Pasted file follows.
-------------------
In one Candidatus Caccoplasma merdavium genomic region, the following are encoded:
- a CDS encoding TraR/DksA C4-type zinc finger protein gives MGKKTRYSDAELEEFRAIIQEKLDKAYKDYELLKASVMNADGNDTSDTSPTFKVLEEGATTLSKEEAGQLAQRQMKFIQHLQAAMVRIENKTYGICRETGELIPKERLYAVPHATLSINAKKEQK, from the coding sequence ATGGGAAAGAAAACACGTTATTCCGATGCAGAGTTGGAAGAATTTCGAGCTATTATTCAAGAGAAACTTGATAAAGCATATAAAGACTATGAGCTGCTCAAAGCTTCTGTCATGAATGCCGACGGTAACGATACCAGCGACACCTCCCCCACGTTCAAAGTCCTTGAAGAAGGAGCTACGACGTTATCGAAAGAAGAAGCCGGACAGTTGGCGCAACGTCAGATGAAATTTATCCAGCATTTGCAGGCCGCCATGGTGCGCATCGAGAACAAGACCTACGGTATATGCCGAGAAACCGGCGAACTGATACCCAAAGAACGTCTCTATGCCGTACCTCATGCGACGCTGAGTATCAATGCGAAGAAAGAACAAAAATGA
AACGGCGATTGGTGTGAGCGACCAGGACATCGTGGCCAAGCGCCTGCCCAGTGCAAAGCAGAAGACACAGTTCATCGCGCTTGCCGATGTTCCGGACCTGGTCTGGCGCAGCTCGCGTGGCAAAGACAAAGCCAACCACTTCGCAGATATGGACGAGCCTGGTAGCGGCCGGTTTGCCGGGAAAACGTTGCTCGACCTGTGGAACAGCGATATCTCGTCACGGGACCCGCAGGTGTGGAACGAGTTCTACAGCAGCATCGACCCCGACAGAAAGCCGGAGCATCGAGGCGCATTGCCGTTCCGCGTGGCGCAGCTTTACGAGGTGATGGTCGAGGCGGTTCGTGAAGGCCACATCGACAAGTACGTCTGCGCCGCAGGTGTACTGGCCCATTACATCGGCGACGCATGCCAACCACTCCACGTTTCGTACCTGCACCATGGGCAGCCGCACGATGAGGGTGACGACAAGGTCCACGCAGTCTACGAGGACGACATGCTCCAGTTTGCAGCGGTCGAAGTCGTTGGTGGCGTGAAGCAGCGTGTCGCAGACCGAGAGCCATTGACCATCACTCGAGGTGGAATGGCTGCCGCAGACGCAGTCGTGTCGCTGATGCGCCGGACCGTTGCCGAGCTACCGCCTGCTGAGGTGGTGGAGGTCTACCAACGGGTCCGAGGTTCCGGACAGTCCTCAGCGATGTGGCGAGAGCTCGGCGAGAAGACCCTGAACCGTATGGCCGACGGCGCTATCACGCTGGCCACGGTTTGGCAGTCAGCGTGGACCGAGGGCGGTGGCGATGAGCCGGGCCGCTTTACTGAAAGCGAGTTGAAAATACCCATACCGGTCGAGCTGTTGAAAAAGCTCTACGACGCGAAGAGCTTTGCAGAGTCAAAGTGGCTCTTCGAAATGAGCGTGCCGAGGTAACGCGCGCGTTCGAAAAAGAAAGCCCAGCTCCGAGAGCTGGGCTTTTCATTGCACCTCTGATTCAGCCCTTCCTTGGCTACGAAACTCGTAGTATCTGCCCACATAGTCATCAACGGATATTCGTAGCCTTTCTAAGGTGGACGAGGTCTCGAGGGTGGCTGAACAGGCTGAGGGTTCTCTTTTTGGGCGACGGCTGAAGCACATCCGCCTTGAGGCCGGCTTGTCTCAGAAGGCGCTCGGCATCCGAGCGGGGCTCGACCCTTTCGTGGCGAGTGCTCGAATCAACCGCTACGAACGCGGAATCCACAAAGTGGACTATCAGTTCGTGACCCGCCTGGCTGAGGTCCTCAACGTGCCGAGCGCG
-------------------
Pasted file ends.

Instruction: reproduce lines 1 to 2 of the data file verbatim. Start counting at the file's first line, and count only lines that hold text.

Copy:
In one Candidatus Caccoplasma merdavium genomic region, the following are encoded:
- a CDS encoding TraR/DksA C4-type zinc finger protein gives MGKKTRYSDAELEEFRAIIQEKLDKAYKDYELLKASVMNADGNDTSDTSPTFKVLEEGATTLSKEEAGQLAQRQMKFIQHLQAAMVRIENKTYGICRETGELIPKERLYAVPHATLSINAKKEQK, from the coding sequence ATGGGAAAGAAAACACGTTATTCCGATGCAGAGTTGGAAGAATTTCGAGCTATTATTCAAGAGAAACTTGATAAAGCATATAAAGACTATGAGCTGCTCAAAGCTTCTGTCATGAATGCCGACGGTAACGATACCAGCGACACCTCCCCCACGTTCAAAGTCCTTGAAGAAGGAGCTACGACGTTATCGAAAGAAGAAGCCGGACAGTTGGCGCAACGTCAGATGAAATTTATCCAGCATTTGCAGGCCGCCATGGTGCGCATCGAGAACAAGACCTACGGTATATGCCGAGAAACCGGCGAACTGATACCCAAAGAACGTCTCTATGCCGTACCTCATGCGACGCTGAGTATCAATGCGAAGAAAGAACAAAAATGA